The Energy Coalition held its eighth annual Energy Banquet at the Hilton University of Houston, to celebrate the organization's members and their many achievements for 2023.
The energy transition and the future of humankind was the central theme of the evening.
Announcing the winners of UH Energy’s “Net Zero by 2050” poster and essay competition was a key highlight of the event. Contestants had to answer the prompt: “What will the world be like in 2050?” Selected from over 30 contestants by a panel of three judges, five finalists presented their works, which ranged from critical minerals to ancient Arabic poetry about the sun. The winners were:
- Rawand Hwayyiz, freshman at UH's C.T. Bauer College of Business, was the first place winner and author of "Net-Zero 2050: A Tale of Three Humans."
- Jacob Steen, J.D. candidate at the UH Law Center, was the second place winner and winner of the audience favorite vote. His essay was titled "Critical Minerals & the Future of Geopolitics."
- Thuan Tran, a UH graduate student pursuing a master's degree in Technology Project Management, won third place and he was the author of "Net Zero and Resistance to Change."
Steve Williams and Ibrahim Islam were finalists in the competition. Williams' entry was titled "Global Race to Netzero Emission by 2050", and Islam authored a piece titled "The Sunset of 2050."
In addition, UH Energy presented awards to outgoing EC leadership and shared highlights of the year’s key EC events and accomplishments, including the annual Energy Career Fair, Energy 101 Conference, and Energy Day.
“The Energy Coalition started off with a very simple idea: ‘How do we come up with pragmatic solutions that are meaningful to society in the energy world, to make energy available to all,’” said University of Houston Vice President for Energy and Innovation Ramanan Krishnamoorti. “The EC has taken a transformational approach to how we think about energy at the University of Houston.”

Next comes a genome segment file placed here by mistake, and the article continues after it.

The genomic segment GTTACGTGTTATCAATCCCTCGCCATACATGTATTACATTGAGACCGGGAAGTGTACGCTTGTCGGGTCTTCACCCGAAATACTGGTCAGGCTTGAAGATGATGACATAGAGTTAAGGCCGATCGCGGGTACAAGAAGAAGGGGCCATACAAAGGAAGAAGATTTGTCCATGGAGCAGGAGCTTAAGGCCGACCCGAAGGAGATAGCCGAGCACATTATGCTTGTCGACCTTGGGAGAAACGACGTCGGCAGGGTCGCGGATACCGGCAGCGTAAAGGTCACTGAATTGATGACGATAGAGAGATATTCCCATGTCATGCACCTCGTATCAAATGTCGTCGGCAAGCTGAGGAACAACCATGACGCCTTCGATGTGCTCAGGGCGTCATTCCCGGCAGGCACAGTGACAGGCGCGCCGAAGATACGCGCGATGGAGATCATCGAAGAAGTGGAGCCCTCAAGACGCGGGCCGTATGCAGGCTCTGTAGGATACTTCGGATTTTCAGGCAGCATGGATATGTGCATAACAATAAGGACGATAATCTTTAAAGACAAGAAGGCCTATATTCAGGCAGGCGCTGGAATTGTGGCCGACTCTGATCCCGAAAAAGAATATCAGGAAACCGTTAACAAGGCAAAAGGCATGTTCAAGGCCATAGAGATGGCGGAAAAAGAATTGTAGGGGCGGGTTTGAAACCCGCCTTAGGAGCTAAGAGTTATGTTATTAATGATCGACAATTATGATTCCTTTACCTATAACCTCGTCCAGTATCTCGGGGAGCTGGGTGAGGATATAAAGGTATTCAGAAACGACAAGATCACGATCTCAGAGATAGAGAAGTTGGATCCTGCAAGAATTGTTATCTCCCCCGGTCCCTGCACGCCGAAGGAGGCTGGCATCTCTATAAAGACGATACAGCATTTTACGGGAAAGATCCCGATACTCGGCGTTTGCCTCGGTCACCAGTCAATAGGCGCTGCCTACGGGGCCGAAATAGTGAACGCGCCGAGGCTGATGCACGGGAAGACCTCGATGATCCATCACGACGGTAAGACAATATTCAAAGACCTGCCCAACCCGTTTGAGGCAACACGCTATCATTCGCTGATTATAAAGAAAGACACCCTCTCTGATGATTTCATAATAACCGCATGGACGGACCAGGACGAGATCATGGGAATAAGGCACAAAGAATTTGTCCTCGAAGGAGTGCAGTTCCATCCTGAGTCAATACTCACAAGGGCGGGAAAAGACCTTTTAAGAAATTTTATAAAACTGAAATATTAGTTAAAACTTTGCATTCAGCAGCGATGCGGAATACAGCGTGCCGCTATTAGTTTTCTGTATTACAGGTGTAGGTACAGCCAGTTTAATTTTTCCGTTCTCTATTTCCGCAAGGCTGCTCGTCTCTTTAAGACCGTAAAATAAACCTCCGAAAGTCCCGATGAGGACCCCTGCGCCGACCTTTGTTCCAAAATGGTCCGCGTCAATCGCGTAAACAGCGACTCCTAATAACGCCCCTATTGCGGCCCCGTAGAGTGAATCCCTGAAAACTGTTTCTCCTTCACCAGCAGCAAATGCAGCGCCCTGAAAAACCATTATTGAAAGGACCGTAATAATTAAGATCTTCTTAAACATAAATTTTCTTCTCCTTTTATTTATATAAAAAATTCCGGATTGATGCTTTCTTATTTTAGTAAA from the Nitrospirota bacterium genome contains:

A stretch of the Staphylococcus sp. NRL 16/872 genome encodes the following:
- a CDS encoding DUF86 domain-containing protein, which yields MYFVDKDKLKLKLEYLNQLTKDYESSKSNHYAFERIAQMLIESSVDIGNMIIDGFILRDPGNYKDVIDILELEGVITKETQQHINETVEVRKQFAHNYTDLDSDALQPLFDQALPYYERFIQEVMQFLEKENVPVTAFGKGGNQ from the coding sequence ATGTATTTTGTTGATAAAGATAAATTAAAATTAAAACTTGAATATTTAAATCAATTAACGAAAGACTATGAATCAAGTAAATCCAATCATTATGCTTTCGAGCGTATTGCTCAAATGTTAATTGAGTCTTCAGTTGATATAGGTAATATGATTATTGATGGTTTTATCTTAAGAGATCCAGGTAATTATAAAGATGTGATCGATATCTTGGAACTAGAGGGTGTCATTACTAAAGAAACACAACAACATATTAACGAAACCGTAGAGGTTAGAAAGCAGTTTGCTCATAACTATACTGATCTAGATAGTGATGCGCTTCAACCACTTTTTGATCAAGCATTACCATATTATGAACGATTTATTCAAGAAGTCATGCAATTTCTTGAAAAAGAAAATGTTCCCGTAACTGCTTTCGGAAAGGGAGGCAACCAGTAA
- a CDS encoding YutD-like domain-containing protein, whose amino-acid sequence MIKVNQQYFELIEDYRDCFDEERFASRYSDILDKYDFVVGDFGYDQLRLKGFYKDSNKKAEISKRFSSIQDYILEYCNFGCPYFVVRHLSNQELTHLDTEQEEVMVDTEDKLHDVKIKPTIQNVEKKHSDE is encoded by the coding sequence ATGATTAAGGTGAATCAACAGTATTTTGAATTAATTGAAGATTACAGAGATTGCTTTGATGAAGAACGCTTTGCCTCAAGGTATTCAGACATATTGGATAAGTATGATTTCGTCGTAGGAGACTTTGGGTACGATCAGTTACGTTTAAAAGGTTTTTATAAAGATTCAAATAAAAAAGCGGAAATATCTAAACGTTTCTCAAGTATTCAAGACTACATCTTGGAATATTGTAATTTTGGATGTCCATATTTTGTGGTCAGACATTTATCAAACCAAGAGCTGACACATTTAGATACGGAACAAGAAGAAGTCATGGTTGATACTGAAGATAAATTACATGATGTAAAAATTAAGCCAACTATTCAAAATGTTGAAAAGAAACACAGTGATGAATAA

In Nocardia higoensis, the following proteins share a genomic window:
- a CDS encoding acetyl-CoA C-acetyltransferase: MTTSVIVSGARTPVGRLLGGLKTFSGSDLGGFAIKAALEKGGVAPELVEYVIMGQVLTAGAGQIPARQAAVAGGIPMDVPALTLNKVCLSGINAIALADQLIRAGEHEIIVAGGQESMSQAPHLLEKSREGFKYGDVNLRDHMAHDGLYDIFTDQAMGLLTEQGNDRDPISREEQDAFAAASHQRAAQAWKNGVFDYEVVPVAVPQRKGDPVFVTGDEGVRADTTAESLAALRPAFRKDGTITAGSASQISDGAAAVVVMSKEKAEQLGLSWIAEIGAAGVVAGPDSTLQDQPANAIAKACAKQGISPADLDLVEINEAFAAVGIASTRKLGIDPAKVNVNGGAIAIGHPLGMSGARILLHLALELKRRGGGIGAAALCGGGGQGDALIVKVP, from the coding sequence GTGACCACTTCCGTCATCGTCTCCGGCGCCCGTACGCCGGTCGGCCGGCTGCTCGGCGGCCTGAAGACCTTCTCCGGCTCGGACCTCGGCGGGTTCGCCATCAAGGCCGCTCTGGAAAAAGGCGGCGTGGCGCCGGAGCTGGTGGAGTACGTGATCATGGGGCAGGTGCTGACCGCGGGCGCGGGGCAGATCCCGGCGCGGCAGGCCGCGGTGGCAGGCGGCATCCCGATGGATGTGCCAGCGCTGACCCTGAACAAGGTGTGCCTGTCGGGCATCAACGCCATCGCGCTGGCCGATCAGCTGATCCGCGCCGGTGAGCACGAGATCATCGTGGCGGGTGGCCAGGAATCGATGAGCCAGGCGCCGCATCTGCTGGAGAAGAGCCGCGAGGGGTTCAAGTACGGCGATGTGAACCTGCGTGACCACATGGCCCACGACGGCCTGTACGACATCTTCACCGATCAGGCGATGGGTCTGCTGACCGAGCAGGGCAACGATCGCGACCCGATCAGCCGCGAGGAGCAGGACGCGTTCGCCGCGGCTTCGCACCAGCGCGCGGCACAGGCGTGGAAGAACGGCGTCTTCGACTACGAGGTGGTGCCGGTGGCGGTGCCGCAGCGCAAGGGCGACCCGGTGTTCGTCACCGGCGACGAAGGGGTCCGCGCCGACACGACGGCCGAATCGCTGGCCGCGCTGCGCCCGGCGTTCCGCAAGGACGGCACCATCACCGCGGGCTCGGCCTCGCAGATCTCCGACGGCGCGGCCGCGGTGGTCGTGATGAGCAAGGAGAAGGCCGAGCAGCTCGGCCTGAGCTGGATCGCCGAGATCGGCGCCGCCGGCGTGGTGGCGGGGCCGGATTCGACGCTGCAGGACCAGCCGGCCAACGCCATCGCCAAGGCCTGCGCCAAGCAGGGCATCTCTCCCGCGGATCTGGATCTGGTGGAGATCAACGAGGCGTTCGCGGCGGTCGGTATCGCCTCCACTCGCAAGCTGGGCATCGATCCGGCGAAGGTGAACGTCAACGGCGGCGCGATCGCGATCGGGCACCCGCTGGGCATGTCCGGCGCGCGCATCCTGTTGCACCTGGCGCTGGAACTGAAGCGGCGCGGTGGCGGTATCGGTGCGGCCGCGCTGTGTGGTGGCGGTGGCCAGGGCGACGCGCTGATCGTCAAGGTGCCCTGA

Subodh Saxena, senior vice chair of greener solutions from Nabors, gave the keynote presentation, which centered on what it means to explore energy without compromise.
“[Industry must] locate the balance that exists between the growing energy needs and the need for decarbonization,” Saxena said. “We can no longer prioritize one over the other, but have to deliver both of these elements.”
Graduating EC Chair Candace Qamer, who graduated with her bachelor’s degree in Supply Chain Management as a 37-year-old mom, describes herself as a non-traditional student and hopes to be an inspiration to those with big dreams.
“It’s really exciting to be in this moment right now, because we’re all really focused on energy transition,” she said. “20 years ago, there was still a debate about climate change. So, graduating right now at this time makes me committed to curbing emission, committed to sustainability, and committed to reducing the carbon footprint … I’m really lucky to be doing this at this moment.”
EC Faculty Adviser and Managing Director of UH Energy Suryanarayanan Radhakrishnan echoed Qamer’s sentiments of how the current and future industry are in-tune with tomorrow’s energy needs.
“Both UH Energy and the Energy Coalition take very seriously the matter of how to get students to be a part of [the transition] journey,” he said. “All of this is about increasing awareness.”